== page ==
There are three basic ways to save here: 1) minimize headcount, 2) minimize compensation, or 3) both. However, there is only ONE way to save on technology while preserving the possibility of improved technical performance for the future: Optimize headcount, skills mix and compensation (which is Alphacution’s preferred long-term strategy).
Recall from much of our prior writing: Spending on technology is not the priority. What a company receives from its investment in technology – the “return on technology” (RoT) – is much more important than absolute spend on technology, and that’s what brings “performance” – which we often measure as revenue per employee (RPE) relative to tech spending per employee (TCO/e), otherwise known by our proprietary analytic, “T-Spread” – into the discussion.
So, returning to our review of this ITO deal, the near-term objectives seem to be much more existential in nature. DB’s “performance” as measured by RPE has been under pressure for several years, since the global financial crisis (GFC), with consistent declines in group RPE for most of the past several years (see chart below).
And, these declines are pervasive, impacting the most high-performance groups – namely, Asset Management and Corporate & Investment Banking (CIB) – most of all.
By these and other measures, DB is in a state of turmoil, and therefore, it cannot afford the luxury of optimizing for performance. It must contain costs wherever possible, first.
This focus brings us – finally – to where the ITO deal may have yielded some progress. In the chart below, Alphacution illustrates the average annualized compensation for the corporate center segment (aka – support personnel) over the past 10 quarters.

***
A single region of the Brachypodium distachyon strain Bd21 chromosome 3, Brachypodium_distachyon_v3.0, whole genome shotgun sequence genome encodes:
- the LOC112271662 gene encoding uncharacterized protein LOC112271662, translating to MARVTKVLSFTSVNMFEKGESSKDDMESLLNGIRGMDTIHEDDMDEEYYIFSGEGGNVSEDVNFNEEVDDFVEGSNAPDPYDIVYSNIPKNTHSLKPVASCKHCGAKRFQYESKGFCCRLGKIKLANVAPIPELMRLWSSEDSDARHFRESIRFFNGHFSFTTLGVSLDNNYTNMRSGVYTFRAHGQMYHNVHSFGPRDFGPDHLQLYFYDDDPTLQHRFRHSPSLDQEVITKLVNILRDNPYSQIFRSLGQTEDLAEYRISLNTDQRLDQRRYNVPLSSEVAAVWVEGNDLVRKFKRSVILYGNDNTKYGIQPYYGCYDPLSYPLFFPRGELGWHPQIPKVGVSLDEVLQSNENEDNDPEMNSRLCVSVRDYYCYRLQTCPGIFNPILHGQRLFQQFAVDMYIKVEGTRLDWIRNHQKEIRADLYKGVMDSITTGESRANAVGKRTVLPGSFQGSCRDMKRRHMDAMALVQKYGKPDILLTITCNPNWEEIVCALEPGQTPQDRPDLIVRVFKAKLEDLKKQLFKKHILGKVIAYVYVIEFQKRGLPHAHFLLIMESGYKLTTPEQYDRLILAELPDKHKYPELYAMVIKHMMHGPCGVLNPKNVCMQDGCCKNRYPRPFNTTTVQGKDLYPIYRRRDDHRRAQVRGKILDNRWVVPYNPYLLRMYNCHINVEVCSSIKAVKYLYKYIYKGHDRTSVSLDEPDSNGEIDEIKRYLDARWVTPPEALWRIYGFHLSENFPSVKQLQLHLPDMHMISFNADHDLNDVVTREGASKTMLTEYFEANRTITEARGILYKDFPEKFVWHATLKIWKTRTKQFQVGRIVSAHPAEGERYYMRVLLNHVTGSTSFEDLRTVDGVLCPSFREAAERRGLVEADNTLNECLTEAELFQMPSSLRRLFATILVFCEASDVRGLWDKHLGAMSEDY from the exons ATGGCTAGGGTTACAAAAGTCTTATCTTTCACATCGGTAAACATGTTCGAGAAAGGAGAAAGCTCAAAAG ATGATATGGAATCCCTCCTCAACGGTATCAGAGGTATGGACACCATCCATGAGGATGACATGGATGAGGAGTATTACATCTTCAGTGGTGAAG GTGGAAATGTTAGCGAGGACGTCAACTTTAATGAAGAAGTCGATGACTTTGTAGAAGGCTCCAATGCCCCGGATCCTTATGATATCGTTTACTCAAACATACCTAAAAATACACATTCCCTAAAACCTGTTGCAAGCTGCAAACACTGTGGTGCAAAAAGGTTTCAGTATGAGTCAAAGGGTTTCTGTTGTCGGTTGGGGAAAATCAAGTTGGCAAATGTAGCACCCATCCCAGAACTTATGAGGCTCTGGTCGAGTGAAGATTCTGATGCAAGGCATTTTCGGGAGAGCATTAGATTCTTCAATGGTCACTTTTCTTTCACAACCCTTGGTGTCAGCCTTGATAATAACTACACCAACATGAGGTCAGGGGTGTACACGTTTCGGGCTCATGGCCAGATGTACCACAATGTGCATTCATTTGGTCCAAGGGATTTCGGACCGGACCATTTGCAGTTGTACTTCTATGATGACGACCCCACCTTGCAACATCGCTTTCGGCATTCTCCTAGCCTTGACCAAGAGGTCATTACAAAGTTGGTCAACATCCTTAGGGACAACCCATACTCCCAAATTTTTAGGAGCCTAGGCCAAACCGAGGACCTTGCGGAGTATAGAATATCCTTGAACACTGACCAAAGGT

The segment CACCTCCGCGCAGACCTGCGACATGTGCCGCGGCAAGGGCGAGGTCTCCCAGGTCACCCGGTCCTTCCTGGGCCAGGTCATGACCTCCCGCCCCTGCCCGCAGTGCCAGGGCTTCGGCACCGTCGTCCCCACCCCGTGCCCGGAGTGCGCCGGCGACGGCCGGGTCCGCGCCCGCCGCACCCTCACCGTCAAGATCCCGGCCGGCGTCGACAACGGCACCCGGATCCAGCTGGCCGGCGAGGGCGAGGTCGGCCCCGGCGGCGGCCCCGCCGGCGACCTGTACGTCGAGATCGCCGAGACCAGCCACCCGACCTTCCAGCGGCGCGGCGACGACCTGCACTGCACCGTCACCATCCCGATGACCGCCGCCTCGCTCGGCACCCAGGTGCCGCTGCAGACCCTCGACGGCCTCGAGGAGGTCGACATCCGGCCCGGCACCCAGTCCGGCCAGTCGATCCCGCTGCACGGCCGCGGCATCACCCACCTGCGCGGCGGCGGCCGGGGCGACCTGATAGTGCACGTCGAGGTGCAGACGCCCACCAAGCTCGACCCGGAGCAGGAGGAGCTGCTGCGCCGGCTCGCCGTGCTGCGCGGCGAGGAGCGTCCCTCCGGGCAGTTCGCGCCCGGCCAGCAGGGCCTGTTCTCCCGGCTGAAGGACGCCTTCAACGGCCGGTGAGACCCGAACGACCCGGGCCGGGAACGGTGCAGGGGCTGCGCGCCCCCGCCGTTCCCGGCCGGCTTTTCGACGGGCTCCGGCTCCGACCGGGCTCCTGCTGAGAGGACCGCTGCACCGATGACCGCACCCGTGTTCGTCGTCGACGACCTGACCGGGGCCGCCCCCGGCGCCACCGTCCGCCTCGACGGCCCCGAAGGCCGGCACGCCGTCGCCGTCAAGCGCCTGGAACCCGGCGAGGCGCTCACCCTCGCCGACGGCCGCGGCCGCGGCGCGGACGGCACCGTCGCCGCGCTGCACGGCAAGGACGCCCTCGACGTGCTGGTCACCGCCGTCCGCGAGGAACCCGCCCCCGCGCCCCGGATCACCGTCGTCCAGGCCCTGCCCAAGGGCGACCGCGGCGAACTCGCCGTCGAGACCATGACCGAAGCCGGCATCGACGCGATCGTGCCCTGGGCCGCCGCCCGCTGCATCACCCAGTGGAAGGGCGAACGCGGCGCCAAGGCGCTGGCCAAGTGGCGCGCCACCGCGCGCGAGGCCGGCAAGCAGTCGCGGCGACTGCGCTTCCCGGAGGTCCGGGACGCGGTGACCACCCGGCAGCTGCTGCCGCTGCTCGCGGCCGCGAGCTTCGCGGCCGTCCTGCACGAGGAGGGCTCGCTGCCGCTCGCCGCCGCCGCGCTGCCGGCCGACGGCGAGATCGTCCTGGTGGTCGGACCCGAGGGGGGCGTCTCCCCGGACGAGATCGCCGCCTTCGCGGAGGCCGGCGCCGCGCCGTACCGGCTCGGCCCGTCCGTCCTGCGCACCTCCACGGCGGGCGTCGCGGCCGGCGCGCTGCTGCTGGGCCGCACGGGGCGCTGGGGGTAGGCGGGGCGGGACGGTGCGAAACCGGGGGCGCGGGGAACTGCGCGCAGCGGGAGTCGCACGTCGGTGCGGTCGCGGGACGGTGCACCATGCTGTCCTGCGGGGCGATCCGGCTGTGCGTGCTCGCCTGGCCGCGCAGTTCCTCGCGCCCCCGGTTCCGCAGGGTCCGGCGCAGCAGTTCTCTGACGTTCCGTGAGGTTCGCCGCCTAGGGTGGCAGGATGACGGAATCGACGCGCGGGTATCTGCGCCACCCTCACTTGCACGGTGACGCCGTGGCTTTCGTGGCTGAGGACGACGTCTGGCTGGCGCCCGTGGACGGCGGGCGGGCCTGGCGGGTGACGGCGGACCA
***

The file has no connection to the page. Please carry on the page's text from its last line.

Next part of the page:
So, when we translate that level of per-employee savings across the entire corporate center group – and assume that some component of this savings is occurring as a result of the ITO deal and related maneuvers to rationalize tech spending – we arrive at a meaningful level of aggregate savings: Over the past seven quarters, Alphacution estimates that DB has saved as much as $1 billion compensation expense for support and related personnel. And, given the timing, it’s not much of a stretch to lay the cause of some of this progress at the feet of HPE.
In short, while DB may be spending as much or more today on the boxes and other technical trimmings as they where before the HPE deal, Alphacution estimates that the cost of the staffing to manage all of it was down 10% from 2015 to 2016, and another 14.2% from 2016 to 2017 – for total 2-year savings of $923 million.
In closing, and though there is good evidence that the ITO deal has its merits, where we find our curiosity remaining unsatisfied is in the area of performance and innovation. We can see where this new arrangement has satisfied near-term cost pains, but it remains unclear if it also sets up the bank for better performance on a longer timeline. Not to be too critical, we believe that the act of setting up a centralized platform, as DB appears to be doing here, is a precursor to those kinds of fireworks down the road.
Certainly, we’d like to see new levels of performance show up in the RPE analytics (or, our proprietary T-Spread analytic), where a given level of performance is being achieved with a new (digital era) mix of technology and human capital.
That said, we know that innovation starts small; typically involves its share of experimentation and failure; and, can take a long time to be confirmed by the numbers. We also know that large institutions – especially those born in the “analog era” – have a notoriously difficult time getting out of their own way, and moreover, that some never do…
Alphacution will continue to dig for clues of these types of transformations, and report back when we make discoveries worth sharing…
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As our “feedback loop” becomes more vibrant – given input from clients and other members of our network, especially around new questions to be answered – the value of this work will accelerate.
Don’t be shy…